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Glen A Cleeton




Location: Nipmuc USA
Joined: 21 Aug 2003

Posts: 1,815

PostPosted: Mon 05 May, 2008 2:49 pm    Post subject: Wundes Or Weyersburg?         Reply with quote

This just in from an aquaintance in merry old England. In the introduction to Harold Peterson's old tome and more recently Richard Bezdek mentions the Wundes heirs sold the king's head mark to Weyersberg in 1774. I am only familiar with the lighter chin whiskered Weyersburg king's head, even back to the early 19th century and this one does seem to bear more resemblence to the earlier Wundes mark.


Here are early examples on a schiavona blade. It would seem the more Wundes the better.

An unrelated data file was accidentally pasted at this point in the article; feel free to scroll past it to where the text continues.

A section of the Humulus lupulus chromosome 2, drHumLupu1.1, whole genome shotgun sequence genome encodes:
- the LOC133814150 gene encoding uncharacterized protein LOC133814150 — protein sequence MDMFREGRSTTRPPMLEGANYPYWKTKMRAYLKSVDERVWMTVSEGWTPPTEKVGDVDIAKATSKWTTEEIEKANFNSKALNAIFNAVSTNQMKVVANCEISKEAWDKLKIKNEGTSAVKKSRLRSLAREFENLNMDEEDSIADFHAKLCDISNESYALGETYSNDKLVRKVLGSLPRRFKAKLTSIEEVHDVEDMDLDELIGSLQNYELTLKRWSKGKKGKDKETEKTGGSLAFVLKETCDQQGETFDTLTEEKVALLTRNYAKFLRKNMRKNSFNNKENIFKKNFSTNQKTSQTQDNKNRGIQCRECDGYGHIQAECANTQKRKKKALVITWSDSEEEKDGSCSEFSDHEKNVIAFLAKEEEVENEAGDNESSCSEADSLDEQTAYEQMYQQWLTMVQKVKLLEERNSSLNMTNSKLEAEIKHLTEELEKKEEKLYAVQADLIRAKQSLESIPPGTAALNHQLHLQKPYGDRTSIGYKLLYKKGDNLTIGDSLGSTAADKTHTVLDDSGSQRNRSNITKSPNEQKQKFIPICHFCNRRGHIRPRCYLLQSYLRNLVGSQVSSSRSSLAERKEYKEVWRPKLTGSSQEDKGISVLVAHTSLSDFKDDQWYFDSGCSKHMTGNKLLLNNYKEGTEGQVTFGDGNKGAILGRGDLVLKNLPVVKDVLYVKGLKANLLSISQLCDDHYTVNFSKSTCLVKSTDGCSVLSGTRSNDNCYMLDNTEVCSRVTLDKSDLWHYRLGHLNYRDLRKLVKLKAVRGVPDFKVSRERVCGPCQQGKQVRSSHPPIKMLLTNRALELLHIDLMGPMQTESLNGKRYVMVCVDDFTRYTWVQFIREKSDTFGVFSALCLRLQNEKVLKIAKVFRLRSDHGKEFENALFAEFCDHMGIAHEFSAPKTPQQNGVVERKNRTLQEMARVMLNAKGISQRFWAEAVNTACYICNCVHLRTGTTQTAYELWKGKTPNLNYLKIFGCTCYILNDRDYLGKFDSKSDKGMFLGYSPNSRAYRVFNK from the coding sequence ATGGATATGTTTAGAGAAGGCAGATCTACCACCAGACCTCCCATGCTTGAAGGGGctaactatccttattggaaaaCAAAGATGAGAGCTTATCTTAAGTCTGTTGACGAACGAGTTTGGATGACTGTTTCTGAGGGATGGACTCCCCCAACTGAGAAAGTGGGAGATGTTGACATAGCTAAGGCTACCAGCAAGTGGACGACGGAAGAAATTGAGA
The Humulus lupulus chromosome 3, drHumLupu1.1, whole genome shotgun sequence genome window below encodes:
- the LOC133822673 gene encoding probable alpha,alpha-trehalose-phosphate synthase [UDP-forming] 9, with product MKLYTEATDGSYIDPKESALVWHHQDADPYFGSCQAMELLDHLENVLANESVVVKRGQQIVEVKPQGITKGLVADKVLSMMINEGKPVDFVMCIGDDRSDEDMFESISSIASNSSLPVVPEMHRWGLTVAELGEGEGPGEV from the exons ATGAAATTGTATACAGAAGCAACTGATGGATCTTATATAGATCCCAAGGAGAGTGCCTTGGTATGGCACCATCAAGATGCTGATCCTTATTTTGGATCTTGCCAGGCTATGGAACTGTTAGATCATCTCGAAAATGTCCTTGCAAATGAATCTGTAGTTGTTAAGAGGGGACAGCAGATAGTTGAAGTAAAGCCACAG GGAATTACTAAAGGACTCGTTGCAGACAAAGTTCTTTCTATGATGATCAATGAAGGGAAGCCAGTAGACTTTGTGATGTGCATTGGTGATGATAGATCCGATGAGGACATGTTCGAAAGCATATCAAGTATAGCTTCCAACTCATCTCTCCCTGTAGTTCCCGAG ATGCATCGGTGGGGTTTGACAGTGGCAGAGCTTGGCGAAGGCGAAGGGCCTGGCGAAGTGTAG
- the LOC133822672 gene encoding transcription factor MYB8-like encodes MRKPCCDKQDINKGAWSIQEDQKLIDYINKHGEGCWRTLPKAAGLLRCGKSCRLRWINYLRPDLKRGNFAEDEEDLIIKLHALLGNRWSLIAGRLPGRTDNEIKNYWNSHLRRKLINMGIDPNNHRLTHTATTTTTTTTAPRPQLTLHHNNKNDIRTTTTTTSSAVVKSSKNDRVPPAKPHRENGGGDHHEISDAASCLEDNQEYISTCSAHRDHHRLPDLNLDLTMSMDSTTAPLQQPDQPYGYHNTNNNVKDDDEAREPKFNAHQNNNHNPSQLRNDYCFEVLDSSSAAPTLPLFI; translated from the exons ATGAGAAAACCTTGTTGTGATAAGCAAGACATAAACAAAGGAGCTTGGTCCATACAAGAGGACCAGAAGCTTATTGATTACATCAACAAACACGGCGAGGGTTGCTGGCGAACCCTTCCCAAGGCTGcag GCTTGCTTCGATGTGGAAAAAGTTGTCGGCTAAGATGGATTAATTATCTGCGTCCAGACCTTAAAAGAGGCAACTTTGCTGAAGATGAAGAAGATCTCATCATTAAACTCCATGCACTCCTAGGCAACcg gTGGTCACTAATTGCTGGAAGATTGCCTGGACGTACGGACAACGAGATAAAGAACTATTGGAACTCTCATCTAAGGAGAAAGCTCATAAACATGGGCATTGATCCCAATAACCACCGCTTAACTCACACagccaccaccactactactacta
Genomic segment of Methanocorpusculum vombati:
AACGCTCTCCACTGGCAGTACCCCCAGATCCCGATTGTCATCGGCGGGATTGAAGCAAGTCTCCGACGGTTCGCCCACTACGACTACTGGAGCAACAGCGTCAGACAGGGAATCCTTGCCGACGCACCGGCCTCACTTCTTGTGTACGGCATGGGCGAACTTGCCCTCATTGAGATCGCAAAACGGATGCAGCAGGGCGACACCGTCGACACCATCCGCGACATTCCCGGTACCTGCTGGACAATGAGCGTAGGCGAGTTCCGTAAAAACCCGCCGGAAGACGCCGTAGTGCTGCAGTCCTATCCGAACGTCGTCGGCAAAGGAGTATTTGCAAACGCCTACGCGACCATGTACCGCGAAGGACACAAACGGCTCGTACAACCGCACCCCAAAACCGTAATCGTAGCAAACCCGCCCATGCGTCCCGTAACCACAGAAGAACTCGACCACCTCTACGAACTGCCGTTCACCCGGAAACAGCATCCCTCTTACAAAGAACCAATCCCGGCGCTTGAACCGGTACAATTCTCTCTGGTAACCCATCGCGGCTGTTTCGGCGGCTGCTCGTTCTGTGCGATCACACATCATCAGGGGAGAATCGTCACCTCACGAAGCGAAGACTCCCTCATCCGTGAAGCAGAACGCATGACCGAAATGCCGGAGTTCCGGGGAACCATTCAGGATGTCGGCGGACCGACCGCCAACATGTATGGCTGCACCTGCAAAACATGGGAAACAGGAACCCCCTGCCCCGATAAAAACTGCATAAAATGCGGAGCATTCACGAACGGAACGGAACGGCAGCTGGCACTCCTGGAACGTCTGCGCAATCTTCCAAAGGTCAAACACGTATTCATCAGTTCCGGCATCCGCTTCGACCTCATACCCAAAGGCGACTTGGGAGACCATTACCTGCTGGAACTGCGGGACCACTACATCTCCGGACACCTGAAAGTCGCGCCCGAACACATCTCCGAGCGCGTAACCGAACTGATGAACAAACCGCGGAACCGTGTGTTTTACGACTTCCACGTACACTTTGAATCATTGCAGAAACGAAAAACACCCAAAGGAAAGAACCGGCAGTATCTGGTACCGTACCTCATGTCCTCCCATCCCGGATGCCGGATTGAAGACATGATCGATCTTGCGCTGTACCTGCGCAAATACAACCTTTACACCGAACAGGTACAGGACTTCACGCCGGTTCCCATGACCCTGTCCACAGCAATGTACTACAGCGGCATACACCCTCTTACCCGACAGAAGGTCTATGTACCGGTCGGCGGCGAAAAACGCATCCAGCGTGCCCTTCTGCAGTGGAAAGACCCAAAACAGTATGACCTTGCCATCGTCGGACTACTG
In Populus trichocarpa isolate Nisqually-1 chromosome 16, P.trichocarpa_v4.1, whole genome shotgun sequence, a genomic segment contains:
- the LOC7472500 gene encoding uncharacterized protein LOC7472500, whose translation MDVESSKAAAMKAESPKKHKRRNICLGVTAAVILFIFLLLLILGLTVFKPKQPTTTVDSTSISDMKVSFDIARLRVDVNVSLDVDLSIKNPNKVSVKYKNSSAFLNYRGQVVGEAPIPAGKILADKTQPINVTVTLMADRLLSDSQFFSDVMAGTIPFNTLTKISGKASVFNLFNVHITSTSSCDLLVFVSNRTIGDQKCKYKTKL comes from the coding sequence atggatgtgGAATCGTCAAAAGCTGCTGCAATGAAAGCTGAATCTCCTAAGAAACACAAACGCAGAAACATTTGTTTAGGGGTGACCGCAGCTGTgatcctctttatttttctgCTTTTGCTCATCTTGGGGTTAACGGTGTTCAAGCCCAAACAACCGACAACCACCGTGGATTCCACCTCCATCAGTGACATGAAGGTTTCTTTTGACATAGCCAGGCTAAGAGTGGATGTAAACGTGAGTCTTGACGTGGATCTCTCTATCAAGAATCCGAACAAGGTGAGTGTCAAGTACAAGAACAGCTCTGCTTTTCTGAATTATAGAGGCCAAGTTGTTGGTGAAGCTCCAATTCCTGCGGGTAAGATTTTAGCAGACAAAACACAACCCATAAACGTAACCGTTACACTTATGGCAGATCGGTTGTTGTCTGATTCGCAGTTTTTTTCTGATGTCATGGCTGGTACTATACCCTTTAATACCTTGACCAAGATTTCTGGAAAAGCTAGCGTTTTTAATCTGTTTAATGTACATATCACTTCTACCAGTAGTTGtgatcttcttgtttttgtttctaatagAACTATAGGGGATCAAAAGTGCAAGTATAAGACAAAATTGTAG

I have some more seller pictures of the mark on the sabre, and it is marked on both sides. The real questions I put to the scholars of German marks are kind of two-fold. Did Weyersburg ever use this heavier and deep mark? Is the 1774 date of turn-over to Weyersburg accurate? Another supposition is that Weyersburg had been using a king's head mark back to 1680ish. It would not suprise me to learn of contention over the mark for a century but sources at this point seem to lean two to one in it being a pretty clear cut transition in the third quarter of the 18th century. I am assuming (never the best bet) that Bezdek is simply drawing on the Peterson intro. The 1680 date for Weyersburg apparently comes from The Sword and Bayonet Makers of Imperial Germany by John Walter Which I do not own and may have been misread or quoted.

The blade on this sabre has some forging flaws and would seem to be pre rolling mill days. The hilt not uncommon in general form from mid century, right through. Also entirely possible is an earlier than hilt blade but it seems quite well and purposefully made. Copper wire over leather and cord on the grip.